Throat Cancer Survivor Story – The Perfect Swish
Growing up, Omaha native Mike Hatfield had two loves: Music and basketball. He started playing hoops when he was ten and always was able to keep that as part of his life. He also
became a well-known musician, playing guitar and singing as a front man for numerous bands, from the sixties and into the ’80’s,
But when Mike was diagnosed with laryngeal cancer, or larynx cancer, he lost one his loves, his ability to sing, and was told by one doctor that he would also never play basketball again. Fortunately, Mike’s journey with cancer ended with a happy swish and he also picked up a new love along the way: his faith.
The Laryngeal Cancer Diagnosis
At first Mike thought that he just had a bad cold that wouldn’t go away. He was experiencing on-going hoarseness, as well as a sore throat. He thought he was just fighting the symptoms of a bad
cold. But when he felt like the symptoms were beginning to change his personality that’s whenMike realized he he might not be dealing with just a cold
“I started getting mean,” he recalls. “And I’ve never been mean to my sister before,” he said. Suddenly we was irritable and was getting into big arguments with his beloved sister Shirley. It was then that a long-time friend urged Mike to go see a doctor regarding his symptoms, telling him that his wheeziness wasn’t good and that it seemed to be getting worse.
After meeting with doctors and having tests taken, Mike remembers meeting with a specialist who performed a direct laryngoscopy, where a thin tube is inserted through the nose to look at
the larynx and nearby areas.
Mike was told that he had throat cancer,laryngeal cancer specifically, and that his tumors were large. “He told me that it was wrapped around my voice box like two snakes,” Mike recall and he learned that his cancer was a stage four diagnosis and that his options were limited. He could undergo surgery to remove his entire larynx, which Mike didn’t want. “If you don’t take care of it now, you’re going to go to sleep and you’re not going to wake up, because it’s going to shut your breathing off,” Mike recalls his doctor telling him.
It was then that Mike remembers his doctor looking at him and asking him, “You’re not going to die, do you believe that?” Mike said that he wanted to believe that. “No, no,no. Do you
BELIEVE that?.” “I guess so,” Mike said. “Well, we’ll take that. Tomorrow you’ll start your treatment, Michael.” Mike was to undergo a cancer treatment plan for his larynx cancer that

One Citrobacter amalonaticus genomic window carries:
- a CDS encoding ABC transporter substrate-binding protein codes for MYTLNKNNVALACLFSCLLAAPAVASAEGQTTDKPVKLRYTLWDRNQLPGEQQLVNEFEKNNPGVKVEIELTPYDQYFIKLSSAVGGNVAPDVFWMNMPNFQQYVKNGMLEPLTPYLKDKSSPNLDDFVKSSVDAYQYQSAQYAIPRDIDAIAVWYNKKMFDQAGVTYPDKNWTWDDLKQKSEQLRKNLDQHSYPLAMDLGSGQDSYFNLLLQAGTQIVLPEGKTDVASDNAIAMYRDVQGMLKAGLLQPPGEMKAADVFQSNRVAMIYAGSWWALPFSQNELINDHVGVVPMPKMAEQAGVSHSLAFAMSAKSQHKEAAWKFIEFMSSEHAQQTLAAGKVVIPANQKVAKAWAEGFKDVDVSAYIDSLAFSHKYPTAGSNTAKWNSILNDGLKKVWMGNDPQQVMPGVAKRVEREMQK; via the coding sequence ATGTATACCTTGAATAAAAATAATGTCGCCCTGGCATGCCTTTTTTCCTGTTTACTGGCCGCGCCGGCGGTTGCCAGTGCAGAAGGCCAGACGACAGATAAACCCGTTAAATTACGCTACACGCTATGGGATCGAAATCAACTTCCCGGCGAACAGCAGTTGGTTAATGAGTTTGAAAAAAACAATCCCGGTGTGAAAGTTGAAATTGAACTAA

would involve both radiation and chemotherapy.
Anxious About the Cancer Treatments
The night before he was to begin his cancer treatment, Mike remembers being anxious. “I was alone in my room and I said dear God I’ve never asked for anything in my life, but I’m
asking now, from the bottom of my heart, for my sister and my cat, don’t take me yet, because I’ve got a lot of work to do here.”
Going Through Cancer Treatment
Mike remembers that both the radiation and chemotherapy treatments began to wear him down and that he began experiencing some side effects such as weight loss and a burning pain in his throat.
“I was losing weight and they were really worried because I was a 124 pounds,” says Mike, who began taking a weight protein, which he’s continued to use since he had the cancer.
“I swear by it. And it really, really did help me. I weigh now like 163, which is a good weight for seventy-two.”
Mike recalls being a bit reserved when he first began going through his treatments because of his anxiousness of getting better and wanting to be finished with everything. “When I first came
I was really tentative. You know, kind of shying away from people. But now I got to know ’em. Wow! They’re the greatest people on Earth.”
It was a difficult time, but Mike remembers being told that his continued cancer treatments might get more difficult to tolerate. “If it’s gonna save my life, then I’m doing it. That’s why I’m doing it,” he says. “So I kept going and I kept going and I kept going. And the treatments were getting harder, cause they said they would. And, so finally on my last treatment, I remember I told my sister, I said, we’re almost done, and I’m still here. You know, why I’m here? [Motions to sky]…That’s why.
Finding his Faith
Not too long after he was diagnosed with cancer, Mike decided to join a church. “And they all prayed for me,” he recalls. “I’ve never had that happen before. They all got around me, and they put their hands on me and they said, you’re not gonna die. Then I started believing. And, boy, would I’d believe.” And Mike also realized that he might have some unfinished business. “Like the pastor told me, you have a lot of work to do down here, for other people. He’s not ready for you, Michael.
Keeping His Eye on the Rim
Mike remembers one doctor telling him that he probably wouldn’t be able to play basketball again, but Mike proved him wrong. “I’ve been playing since I was ten years old, I can’t give it up now. So when they gave me back the one gift (since he couldn’t sing anymore) The one gift that I have is my ball.”
And now at the spry age of seventy-two, Mike is still playing hoops at his local YMCA. “I’m still doing it. And I’m very proud of that, because I don’t know anybody that’s seventy-two and still playing basketball. [Chuckles] I am so internally grateful to all the doctors I had. I couldn’t ask for anything more. I have a very quiet life. tranquil life, and a better life, since the Lord come into my life.
Life After Cancer
Today, Mike is now cancer free. But he says that he has plenty of unfinished work to do, including helping others, who might be going through cancer. “If I can help someone to go through what I went through and show them there is life after cancer, but you’ve got to keep believing and you’ve got to trust your doctors and they will help you.”
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